Popularity of tigers, lions, bears could be their downfall: study
published : 13 Apr 2018 at 08:45
TAMPA - Iconic animals like elephants, tigers, lions and panda bears are everywhere in movies, books and toystores. But their wide pop culture presence skews public perception of how endangered these animals really are, researchers said Thursday.
Iconic animals like this Bengal tiger pictured in Medellin, Colombia zoo, pervade the popular culture but are at risk in the wild
Online surveys, zoo websites, animated films and school questionnaires were scoured by US and French researchers for the study, published in journal PLOS Biology.
Using these sources, scientists made a list of the top 10 most charismatic animals: tigers, lions, elephants, giraffes, leopards, pandas, cheetahs, polar bears, gray wolves and gorillas.
Researchers also found that almost 49 percent of all the non-teddy bear stuffed animals sold in the United States on Amazon were one of these 10 charismatic animals.
In France, 800,000 "Sophie the giraffe" baby toys were sold in 2010, more than eight times the numbers of giraffes living in Africa.
Lead author Franck Courchamp of the University of Paris said that these animals are so common in pop culture and marketing materials that they create a "virtual population" in people's minds, one that is doing far better in perception than reality.
"Unknowingly, companies using giraffes, cheetahs or polar bears for marketing purposes may be actively contributing to the false perception that these animals are not at risk of extinction, and therefore not in need of conservation," Courchamp said.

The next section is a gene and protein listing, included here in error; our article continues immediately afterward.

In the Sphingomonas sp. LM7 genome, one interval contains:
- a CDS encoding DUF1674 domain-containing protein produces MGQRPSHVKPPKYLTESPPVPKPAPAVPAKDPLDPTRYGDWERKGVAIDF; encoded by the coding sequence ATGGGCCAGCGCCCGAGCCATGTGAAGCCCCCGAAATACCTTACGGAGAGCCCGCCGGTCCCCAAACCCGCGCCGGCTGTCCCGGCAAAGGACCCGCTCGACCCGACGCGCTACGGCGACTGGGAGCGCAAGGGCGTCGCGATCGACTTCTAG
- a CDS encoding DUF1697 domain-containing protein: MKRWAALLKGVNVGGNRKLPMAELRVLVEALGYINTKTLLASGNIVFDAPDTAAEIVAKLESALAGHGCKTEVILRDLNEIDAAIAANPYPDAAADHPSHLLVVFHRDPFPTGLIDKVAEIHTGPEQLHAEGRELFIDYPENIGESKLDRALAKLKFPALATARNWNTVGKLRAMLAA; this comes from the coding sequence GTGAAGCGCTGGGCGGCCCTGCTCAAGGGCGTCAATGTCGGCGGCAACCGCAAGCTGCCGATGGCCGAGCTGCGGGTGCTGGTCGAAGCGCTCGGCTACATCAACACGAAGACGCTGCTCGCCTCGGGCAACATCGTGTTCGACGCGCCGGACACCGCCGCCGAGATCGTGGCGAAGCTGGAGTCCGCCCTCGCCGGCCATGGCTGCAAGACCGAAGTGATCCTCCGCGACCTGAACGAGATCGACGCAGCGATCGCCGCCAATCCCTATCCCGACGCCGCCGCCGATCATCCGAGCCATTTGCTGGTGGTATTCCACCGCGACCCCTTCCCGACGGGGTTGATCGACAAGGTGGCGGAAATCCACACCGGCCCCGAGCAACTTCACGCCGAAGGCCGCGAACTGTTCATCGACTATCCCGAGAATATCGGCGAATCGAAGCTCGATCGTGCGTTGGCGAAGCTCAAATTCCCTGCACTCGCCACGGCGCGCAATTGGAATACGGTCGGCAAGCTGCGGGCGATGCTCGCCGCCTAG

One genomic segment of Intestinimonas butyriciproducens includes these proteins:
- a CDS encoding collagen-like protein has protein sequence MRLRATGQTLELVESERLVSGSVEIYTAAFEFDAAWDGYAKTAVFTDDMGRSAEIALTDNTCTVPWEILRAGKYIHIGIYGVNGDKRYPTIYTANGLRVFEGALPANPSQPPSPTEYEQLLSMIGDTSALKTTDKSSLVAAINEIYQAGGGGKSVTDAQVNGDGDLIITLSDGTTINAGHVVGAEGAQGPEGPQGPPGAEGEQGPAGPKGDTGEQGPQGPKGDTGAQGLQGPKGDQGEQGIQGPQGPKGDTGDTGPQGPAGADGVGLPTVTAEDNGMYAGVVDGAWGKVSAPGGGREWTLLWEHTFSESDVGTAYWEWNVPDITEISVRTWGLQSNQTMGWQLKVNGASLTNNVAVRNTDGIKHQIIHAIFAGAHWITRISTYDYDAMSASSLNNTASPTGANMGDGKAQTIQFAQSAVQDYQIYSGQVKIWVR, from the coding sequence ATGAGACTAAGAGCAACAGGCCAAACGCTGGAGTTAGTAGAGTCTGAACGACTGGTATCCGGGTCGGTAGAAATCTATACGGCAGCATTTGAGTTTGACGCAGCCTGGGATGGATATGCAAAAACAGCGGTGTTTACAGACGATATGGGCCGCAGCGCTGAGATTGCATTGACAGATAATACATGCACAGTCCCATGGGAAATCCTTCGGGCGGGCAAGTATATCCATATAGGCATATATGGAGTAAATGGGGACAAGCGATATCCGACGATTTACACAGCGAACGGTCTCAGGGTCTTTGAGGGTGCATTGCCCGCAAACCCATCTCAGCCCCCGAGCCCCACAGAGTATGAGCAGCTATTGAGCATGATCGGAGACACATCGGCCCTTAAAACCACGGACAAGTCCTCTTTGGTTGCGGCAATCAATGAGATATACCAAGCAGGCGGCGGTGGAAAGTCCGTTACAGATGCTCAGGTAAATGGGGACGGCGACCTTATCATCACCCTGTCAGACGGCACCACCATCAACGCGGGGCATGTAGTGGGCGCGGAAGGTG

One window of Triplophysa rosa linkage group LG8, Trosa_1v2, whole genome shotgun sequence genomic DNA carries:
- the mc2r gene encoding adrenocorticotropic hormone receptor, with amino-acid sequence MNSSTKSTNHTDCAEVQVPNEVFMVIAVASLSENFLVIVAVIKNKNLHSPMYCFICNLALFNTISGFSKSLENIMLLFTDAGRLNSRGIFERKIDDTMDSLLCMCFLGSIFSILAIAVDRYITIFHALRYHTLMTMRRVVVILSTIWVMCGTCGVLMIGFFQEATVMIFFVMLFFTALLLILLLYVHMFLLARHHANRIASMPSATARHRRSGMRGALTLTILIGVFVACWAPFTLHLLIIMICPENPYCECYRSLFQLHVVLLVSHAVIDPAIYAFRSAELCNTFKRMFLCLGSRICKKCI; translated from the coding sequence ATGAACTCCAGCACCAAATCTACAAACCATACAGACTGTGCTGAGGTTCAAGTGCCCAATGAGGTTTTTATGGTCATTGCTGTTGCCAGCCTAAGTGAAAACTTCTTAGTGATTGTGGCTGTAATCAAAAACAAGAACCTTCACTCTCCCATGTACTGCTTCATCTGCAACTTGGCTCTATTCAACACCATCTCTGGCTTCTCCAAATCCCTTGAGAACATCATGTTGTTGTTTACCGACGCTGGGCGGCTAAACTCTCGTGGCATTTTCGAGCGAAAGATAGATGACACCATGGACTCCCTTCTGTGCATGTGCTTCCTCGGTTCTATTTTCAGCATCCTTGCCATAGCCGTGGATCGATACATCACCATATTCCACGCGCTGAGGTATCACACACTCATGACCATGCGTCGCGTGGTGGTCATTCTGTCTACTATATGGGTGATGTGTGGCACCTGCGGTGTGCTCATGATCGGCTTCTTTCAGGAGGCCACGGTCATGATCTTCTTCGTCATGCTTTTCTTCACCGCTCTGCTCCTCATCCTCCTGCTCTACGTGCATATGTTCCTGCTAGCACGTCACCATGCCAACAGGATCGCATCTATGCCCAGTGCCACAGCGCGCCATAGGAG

The average French citizen "will see more virtual lions through photos, cartoons, logos and brands in one month than there are wild lions left in West Africa," said the report.
Researchers urged companies that use these animals in their marketing to donate a portion of the proceeds to conservation groups.
"The appearance of these beloved animals in stores, in movies, on television, and on a variety of products seems to be deluding the public into believing they are doing okay," said co-author William Ripple, a professor of forest ecology at Oregon State University.
"If we don't act in a concerted effort to save these species, that may soon be the only way anyone will see them."
Ripple added that "a major threat faced by nearly all of them is direct killing by humans, especially from hunting and snaring," a reality he described as "sadly ironic, as these are some of our most beloved animals."